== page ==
Why Attorneys Should Complete Mediator Training

by Wendy Williamson, Esq.

I have trained hundreds of lawyers and non-lawyers in civil mediation and participants frequently tell me that they wish they had trained earlier. I encourage you to complete mediator training sooner rather than later for the following reasons:

  1. Practice Enhancement. Any lawyer who represents clients uses negotiating skills in his or her practice. Negotiating skills are like muscles that need training and conditioning. Mediator training is like the P90X for negotiating skills. P90X is an exercise program based upon “Muscle Confusion.” Muscle confusion is the idea that by constantly changing workouts you “confuse” your muscles and thereby increase stimulation and growth. Mediator training uses updated research, hands-on exercises and role plays to exercise different techniques and angles of negotiating skills which will help an attorney find weaknesses, develop additional strengths, open perspectives and grow creativity. Whether you end up in the mediator’s seat or the attorney’s seat, lessons learned through mediator training will enhance your practice.
  1. Client Preparation and Management. My law school education (long ago) was devoted to preparing cases and applying law and precedent. It took years of trial and error to learn how to manage and prepare my clients, which is a whole other skillset. In mediator training, attorneys study how people think and make decisions, how to effectively be agents of reality, how to respectfully deal with emotions and expectations, how to manage their own emotions and how to practice active listening to avoid misunderstandings and develop trust and critical knowledge. In my practice as a mediator, one of the greatest impediments to a healthy and expeditious resolution of a case is a client’s unrealistic expectations of the outcome. The skills honed and practiced in mediator training will help attorneys from the first to the final meetings with their clients. Poorly prepared or unrealistic clients are a predictable source of criticism, disparagement and complaints for attorneys and the legal system when clients believe their attorney or the legal system failed them.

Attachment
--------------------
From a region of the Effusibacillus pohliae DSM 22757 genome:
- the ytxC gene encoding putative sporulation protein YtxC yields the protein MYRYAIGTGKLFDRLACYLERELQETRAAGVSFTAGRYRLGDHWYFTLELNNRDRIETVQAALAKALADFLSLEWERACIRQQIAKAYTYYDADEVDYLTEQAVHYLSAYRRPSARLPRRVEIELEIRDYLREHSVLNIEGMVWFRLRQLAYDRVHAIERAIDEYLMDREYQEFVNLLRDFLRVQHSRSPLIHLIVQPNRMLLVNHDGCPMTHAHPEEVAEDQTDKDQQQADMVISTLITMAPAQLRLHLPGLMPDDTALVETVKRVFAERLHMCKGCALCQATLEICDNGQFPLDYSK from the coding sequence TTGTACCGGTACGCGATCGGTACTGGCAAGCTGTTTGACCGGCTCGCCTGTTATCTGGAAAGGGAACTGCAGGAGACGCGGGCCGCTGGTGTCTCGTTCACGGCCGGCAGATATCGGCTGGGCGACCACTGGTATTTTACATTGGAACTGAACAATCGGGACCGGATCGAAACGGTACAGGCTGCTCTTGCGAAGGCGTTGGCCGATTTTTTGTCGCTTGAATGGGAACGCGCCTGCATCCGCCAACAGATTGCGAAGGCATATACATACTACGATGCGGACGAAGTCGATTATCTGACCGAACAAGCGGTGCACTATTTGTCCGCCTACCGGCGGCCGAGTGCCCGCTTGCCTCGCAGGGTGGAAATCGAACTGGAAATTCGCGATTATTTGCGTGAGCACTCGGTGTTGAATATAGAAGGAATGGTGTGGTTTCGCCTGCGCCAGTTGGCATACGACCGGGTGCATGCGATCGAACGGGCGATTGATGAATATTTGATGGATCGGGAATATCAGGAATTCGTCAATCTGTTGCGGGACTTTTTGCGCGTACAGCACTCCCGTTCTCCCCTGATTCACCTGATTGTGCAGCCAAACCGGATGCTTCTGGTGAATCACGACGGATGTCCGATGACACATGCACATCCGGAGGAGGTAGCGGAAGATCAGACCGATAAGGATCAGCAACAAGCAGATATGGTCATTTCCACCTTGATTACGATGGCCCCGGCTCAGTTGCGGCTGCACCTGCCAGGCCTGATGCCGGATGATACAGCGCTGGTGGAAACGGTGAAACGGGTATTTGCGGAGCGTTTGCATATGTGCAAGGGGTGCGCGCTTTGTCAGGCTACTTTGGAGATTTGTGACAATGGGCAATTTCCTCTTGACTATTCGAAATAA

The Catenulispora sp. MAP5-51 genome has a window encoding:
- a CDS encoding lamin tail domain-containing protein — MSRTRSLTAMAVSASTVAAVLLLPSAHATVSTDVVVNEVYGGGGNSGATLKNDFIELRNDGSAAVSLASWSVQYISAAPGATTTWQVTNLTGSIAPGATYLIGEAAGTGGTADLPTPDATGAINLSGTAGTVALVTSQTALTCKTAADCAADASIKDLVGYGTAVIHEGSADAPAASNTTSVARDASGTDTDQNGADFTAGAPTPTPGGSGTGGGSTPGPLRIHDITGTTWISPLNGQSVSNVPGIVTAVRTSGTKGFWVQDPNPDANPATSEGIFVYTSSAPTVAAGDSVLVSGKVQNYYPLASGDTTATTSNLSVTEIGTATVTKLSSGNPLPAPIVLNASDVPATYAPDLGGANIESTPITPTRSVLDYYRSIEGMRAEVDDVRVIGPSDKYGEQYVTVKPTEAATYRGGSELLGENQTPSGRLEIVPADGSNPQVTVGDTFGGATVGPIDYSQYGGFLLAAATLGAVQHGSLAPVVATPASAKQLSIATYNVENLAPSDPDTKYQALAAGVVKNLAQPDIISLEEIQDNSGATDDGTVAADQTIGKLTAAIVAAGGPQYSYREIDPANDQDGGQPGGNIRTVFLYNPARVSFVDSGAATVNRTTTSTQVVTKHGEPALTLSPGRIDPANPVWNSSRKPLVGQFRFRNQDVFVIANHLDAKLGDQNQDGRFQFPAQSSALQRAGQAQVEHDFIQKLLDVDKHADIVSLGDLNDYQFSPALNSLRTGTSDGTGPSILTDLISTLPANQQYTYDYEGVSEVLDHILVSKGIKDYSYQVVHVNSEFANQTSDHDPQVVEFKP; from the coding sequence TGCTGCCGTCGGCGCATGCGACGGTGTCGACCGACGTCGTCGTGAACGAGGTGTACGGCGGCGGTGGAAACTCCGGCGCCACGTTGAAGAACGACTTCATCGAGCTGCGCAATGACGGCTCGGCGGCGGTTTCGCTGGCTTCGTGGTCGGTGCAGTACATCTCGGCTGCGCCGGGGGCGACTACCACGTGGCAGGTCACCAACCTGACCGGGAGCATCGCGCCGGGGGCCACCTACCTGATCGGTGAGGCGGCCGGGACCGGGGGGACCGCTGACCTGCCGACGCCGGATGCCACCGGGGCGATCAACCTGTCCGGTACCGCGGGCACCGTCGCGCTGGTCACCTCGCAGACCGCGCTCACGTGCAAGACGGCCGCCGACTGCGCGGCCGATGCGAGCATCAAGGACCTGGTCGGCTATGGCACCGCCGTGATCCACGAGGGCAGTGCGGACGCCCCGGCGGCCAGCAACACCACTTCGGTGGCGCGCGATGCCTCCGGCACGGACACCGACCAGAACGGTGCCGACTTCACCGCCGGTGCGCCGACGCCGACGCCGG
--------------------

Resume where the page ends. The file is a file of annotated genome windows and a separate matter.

1. Continuing Education Goldmine. Upon completion of the five-day mediator training and practicum, an attorney receives 28 hours in Continuing Legal Education credit including 3 hours for Ethics and 3 hours of Professionalism. An attorney will be covered for more than two years in CLEs.
  1. Life Management. If you are like me, I find myself having more difficult conversations in my daily life outside of my legal practice. Whether I am dealing with a service provider, my community or government or my family, conflict and negotiation occur with frequency. For example, when I engage with a medical provider or insurance company about an outstanding bill, I find myself practicing de-escalation and active listening instead of screaming [which I would more naturally do]. Have you had a discussion about national politics or the Affordable Care Act lately? Whether we are in parent-teacher conferences, at our bank or dealing with co-workers, we have an increasing need to manage conversations wisely and productively. Mediation training is an invaluable life skill.

I hope I have the privilege to train you in the life skills of negotiation and mediation. Please join a class by clicking here to sign up.